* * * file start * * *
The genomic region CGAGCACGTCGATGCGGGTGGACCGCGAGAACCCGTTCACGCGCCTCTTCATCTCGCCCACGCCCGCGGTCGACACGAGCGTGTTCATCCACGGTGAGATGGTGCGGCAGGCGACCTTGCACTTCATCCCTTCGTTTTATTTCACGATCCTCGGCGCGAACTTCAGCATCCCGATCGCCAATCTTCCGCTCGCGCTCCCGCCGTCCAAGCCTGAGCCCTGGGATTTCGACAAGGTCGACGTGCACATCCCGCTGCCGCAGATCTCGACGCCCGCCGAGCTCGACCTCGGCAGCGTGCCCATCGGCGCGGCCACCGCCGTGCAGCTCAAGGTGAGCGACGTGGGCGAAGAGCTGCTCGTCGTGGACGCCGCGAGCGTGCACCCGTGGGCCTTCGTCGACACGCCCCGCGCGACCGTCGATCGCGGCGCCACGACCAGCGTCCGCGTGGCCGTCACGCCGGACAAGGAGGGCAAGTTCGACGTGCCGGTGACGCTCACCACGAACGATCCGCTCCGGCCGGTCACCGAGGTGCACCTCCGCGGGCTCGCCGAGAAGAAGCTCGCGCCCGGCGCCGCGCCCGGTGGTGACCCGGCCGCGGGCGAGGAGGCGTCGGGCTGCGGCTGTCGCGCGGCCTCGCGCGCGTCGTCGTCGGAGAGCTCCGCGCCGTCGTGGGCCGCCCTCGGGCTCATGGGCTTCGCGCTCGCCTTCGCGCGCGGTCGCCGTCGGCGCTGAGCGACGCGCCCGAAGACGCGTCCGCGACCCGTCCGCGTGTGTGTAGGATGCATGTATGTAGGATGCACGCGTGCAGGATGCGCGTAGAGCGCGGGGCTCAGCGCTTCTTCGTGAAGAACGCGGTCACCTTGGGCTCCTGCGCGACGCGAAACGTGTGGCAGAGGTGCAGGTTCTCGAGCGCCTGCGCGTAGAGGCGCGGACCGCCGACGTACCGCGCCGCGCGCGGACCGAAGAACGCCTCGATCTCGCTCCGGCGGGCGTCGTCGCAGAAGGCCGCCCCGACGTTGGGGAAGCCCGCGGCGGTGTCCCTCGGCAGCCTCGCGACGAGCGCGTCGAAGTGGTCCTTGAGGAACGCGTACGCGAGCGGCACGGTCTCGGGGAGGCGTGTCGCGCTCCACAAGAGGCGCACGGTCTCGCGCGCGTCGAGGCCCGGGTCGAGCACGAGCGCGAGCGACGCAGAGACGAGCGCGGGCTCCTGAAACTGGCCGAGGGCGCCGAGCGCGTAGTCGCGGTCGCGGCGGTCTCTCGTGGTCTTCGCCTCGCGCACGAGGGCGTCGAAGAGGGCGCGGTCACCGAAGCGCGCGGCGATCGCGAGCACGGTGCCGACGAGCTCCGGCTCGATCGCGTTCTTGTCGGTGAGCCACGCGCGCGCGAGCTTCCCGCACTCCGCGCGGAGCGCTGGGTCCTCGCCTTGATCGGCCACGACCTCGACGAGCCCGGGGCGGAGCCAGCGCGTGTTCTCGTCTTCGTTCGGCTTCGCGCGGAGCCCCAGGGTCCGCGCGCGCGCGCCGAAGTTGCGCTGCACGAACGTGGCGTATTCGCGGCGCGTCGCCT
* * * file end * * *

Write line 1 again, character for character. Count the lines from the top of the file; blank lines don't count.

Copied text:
The genomic region CGAGCACGTCGATGCGGGTGGACCGCGAGAACCCGTTCACGCGCCTCTTCATCTCGCCCACGCCCGCGGTCGACACGAGCGTGTTCATCCACGGTGAGATGGTGCGGCAGGCGACCTTGCACTTCATCCCTTCGTTTTATTTCACGATCCTCGGCGCGAACTTCAGCATCCCGATCGCCAATCTTCCGCTCGCGCTCCCGCCGTCCAAGCCTGAGCCCTGGGATTTCGACAAGGTCGACGTGCACATCCCGCTGCCGCAGATCTCGACGCCCGCCGAGCTCGACCTCGGCAGCGTGCCCATCGGCGCGGCCACCGCCGTGCAGCTCAAGGTGAGCGACGTGGGCGAAGAGCTGCTCGTCGTGGACGCCGCGAGCGTGCACCCGTGGGCCTTCGTCGACACGCCCCGCGCGACCGTCGATCGCGGCGCCACGACCAGCGTCCGCGTGGCCGTCACGCCGGACAAGGAGGGCAAGTTCGACGTGCCGGTGACGCTCACCACGAACGATCCGCTCCGGCCGGTCACCGAGGTGCACCTCCGCGGGCTCGCCGAGAAGAAGCTCGCGCCCGGCGCCGCGCCCGGTGGTGACCCGGCCGCGGGCGAGGAGGCGTCGGGCTGCGGCTGTCGCGCGGCCTCGCGCGCGTCGTCGTCGGAGAGCTCCGCGCCGTCGTGGGCCGCCCTCGGGCTCATGGGCTTCGCGCTCGCCTTCGCGCGCGGTCGCCGTCGGCGCTGAGCGACGCGCCCGAAGACGCGTCCGCGACCCGTCCGCGTGTGTGTAGGATGCATGTATGTAGGATGCACGCGTGCAGGATGCGCGTAGAGCGCGGGGCTCAGCGCTTCTTCGTGAAGAACGCGGTCACCTTGGGCTCCTGCGCGACGCGAAACGTGTGGCAGAGGTGCAGGTTCTCGAGCGCCTGCGCGTAGAGGCGCGGACCGCCGACGTACCGCGCCGCGCGCGGACCGAAGAACGCCTCGATCTCGCTCCGGCGGGCGTCGTCGCAGAAGGCCGCCCCGACGTTGGGGAAGCCCGCGGCGGTGTCCCTCGGCAGCCTCGCGACGAGCGCGTCGAAGTGGTCCTTGAGGAACGCGTACGCGAGCGGCACGGTCTCGGGGAGGCGTGTCGCGCTCCACAAGAGGCGCACGGTCTCGCGCGCGTCGAGGCCCGGGTCGAGCACGAGCGCGAGCGACGCAGAGACGAGCGCGGGCTCCTGAAACTGGCCGAGGGCGCCGAGCGCGTAGTCGCGGTCGCGGCGGTCTCTCGTGGTCTTCGCCTCGCGCACGAGGGCGTCGAAGAGGGCGCGGTCACCGAAGCGCGCGGCGATCGCGAGCACGGTGCCGACGAGCTCCGGCTCGATCGCGTTCTTGTCGGTGAGCCACGCGCGCGCGAGCTTCCCGCACTCCGCGCGGAGCGCTGGGTCCTCGCCTTGATCGGCCACGACCTCGACGAGCCCGGGGCGGAGCCAGCGCGTGTTCTCGTCTTCGTTCGGCTTCGCGCGGAGCCCCAGGGTCCGCGCGCGCGCGCCGAAGTTGCGCTGCACGAACGTGGCGTATTCGCGGCGCGTCGCCT